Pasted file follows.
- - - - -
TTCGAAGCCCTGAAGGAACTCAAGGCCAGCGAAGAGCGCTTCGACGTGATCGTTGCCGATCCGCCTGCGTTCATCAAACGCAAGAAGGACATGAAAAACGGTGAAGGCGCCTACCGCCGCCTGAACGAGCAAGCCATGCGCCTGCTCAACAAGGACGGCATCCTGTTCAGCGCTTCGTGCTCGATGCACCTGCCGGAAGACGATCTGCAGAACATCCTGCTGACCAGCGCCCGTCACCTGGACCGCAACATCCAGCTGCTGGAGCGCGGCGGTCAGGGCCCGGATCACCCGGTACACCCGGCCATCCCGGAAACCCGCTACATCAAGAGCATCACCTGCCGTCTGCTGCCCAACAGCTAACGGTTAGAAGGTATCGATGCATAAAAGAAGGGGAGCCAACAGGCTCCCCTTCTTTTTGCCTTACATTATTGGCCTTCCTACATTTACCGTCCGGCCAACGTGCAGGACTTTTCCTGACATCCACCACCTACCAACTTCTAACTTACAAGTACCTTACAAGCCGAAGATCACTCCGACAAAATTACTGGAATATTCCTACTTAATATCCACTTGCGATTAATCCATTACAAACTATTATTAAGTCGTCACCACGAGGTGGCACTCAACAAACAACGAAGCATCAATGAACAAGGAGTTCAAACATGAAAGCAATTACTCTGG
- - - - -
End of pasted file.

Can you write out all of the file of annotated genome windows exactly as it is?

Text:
TTCGAAGCCCTGAAGGAACTCAAGGCCAGCGAAGAGCGCTTCGACGTGATCGTTGCCGATCCGCCTGCGTTCATCAAACGCAAGAAGGACATGAAAAACGGTGAAGGCGCCTACCGCCGCCTGAACGAGCAAGCCATGCGCCTGCTCAACAAGGACGGCATCCTGTTCAGCGCTTCGTGCTCGATGCACCTGCCGGAAGACGATCTGCAGAACATCCTGCTGACCAGCGCCCGTCACCTGGACCGCAACATCCAGCTGCTGGAGCGCGGCGGTCAGGGCCCGGATCACCCGGTACACCCGGCCATCCCGGAAACCCGCTACATCAAGAGCATCACCTGCCGTCTGCTGCCCAACAGCTAACGGTTAGAAGGTATCGATGCATAAAAGAAGGGGAGCCAACAGGCTCCCCTTCTTTTTGCCTTACATTATTGGCCTTCCTACATTTACCGTCCGGCCAACGTGCAGGACTTTTCCTGACATCCACCACCTACCAACTTCTAACTTACAAGTACCTTACAAGCCGAAGATCACTCCGACAAAATTACTGGAATATTCCTACTTAATATCCACTTGCGATTAATCCATTACAAACTATTATTAAGTCGTCACCACGAGGTGGCACTCAACAAACAACGAAGCATCAATGAACAAGGAGTTCAAACATGAAAGCAATTACTCTGG